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For today’s TV viewer, finding what you want to watch can be maddeningly complicated.

Take, for example, the US Open Tennis TV schedule. It’s broadcast on ESPN2 for most of the week, but also shown on the Tennis Channel at certain times and over CBS on weekend days. ESPN2 is in almost 100 million homes but the Tennis Channel is a niche channel and reaches only about 34 million homes across the country. CBS is a broadcaster and available to virtually anyone with a TV, except it’s at war with Time Warner Cable, the nation’s second largest cable operator, and not available to more than 3 million of its 11 million subscribers, of which I am one.

All right, so what do I do if I want to watch a match? I could tune into ESPN2 during the week and since I subscribe to the Tennis Channel watch matches live and replays at night. But CBS is blacked out in New York for Time Warner customers, so on the weekends I could tune into Aereo, which I have on my Roku box. (I subscribed only recently because I wanted to ensure I could watch the US Open semifinals and finals on CBS, Time Warner be damned.) The thing is, over the Labor Day Weekend I was upstate at my mother-in-law’s house. She has Comcast as her cable provider and I’d set her up with an AppleTV. But she doesn’t subscribe to the Tennis Channel, although she does receive CBS and ESPN2.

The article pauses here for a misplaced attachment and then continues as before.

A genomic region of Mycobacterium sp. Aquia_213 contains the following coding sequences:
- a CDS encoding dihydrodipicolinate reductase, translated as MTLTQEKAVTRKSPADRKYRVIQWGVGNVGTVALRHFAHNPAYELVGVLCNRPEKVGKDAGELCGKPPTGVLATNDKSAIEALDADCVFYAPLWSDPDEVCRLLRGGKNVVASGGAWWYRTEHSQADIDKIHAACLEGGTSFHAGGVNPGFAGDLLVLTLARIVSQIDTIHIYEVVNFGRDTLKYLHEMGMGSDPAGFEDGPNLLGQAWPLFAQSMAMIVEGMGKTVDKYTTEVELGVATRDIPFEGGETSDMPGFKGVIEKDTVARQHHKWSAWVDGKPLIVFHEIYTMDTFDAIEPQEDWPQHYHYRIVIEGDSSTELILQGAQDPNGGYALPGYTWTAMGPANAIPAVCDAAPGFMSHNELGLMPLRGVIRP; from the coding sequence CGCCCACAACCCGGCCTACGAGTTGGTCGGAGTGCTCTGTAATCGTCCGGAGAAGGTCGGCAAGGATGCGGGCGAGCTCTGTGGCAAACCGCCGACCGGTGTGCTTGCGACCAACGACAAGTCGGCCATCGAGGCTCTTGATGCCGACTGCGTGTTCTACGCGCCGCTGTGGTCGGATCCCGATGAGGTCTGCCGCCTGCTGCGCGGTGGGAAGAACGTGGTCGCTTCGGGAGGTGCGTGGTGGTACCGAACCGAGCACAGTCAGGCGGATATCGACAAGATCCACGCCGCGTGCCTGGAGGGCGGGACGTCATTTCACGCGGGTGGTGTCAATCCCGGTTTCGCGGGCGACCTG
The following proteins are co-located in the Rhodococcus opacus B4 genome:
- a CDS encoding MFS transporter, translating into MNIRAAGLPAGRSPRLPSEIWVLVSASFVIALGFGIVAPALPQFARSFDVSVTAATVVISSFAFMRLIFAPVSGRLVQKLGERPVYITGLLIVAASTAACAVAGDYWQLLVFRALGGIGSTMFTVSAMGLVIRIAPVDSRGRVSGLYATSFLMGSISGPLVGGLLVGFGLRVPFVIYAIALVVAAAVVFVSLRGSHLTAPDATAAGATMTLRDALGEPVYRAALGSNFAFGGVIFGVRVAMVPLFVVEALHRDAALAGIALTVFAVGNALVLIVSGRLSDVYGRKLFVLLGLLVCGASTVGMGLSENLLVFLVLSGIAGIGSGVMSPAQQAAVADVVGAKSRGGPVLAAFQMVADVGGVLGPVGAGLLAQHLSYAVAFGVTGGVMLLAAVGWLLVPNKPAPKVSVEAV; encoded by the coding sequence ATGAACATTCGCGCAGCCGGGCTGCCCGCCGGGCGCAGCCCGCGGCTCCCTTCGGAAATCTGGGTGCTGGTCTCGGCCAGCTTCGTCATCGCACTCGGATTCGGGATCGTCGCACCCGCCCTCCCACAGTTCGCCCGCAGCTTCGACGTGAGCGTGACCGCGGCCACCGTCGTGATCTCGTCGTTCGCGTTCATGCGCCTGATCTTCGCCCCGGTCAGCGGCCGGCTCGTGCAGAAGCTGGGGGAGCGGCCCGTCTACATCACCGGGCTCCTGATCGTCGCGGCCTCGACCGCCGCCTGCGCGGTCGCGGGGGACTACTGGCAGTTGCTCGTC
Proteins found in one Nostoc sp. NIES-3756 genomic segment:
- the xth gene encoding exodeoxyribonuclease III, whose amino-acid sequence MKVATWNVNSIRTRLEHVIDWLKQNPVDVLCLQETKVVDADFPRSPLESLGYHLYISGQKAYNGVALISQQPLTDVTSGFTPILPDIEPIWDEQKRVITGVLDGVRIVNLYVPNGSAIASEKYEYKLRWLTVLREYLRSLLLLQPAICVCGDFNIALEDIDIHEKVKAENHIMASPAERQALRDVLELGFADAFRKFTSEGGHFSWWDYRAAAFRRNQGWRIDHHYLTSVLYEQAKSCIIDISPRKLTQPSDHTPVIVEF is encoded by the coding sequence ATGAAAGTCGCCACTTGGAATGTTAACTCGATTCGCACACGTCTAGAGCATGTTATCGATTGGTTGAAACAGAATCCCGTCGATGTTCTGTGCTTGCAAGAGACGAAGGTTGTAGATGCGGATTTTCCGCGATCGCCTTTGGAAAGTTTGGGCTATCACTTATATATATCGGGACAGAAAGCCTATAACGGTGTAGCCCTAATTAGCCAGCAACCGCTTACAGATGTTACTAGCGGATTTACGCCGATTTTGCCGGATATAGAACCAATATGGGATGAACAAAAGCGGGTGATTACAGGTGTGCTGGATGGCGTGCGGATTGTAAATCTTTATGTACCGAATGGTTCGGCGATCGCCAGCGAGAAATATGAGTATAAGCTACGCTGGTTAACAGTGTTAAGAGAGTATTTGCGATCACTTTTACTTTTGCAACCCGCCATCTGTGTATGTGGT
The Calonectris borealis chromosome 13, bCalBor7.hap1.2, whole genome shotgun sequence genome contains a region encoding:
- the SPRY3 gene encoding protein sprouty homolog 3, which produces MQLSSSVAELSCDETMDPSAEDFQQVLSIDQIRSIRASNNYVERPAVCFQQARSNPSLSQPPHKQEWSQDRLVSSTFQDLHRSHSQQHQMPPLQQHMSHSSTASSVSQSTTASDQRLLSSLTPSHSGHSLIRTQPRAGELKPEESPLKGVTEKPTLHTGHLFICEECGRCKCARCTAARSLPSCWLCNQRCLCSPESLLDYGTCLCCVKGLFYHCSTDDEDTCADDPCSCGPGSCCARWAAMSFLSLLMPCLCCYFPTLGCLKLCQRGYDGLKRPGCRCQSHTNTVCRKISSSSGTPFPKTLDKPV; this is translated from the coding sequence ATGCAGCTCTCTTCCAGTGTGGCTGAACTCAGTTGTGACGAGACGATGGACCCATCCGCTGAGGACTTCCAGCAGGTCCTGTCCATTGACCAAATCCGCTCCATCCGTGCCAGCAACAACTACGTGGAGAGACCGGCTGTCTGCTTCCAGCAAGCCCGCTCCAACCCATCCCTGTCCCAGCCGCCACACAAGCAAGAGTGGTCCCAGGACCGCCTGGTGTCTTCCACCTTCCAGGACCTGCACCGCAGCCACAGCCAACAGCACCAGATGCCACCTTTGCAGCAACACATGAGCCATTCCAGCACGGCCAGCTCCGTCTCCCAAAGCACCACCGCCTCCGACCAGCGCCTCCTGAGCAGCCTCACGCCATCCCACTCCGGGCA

Yet there’s another option. I could stream live video from the US Open app on my iPhone using Apple Airplay over her AppleTV, which is better than watching it on CBS. That’s because I can choose one of five matches being played simultaneously — in Ashe Stadium, Louis Armstrong, Grandstand, Court 17 and Court 11. Why watch the match CBS gives me when I can see the one I want, and flip back and forth at will? There’s another benefit: no commercials. But if I were home, I’d be out of luck because I can’t stream video from live events over my Roku box (although it does have limited streaming capability).

Television content is becoming more balkanized, and viewers who want to watch favorite shows or events are forced to subscribe to a wide palette of content providers. It’s made evermore complicated because some of these companies don’t play nice with one another.

My wife, for example, became enamored with a show called “The Good Wife,” which is only available, as far as I know, over Amazon Instant Video (with the first three seasons free to Prime members like me.) We could binge watch it over our Roku box and when we were traveling this summer watched it over my laptop or iPad, sitting in bed with headphones plugged into a splitter (so not to disturb our kids sleeping in the room next door). Amazon video is not available over AppleTV, however, which was one reason I opted for a Roku. But Roku messes me up for the US Open because I can’t stream live video from the app.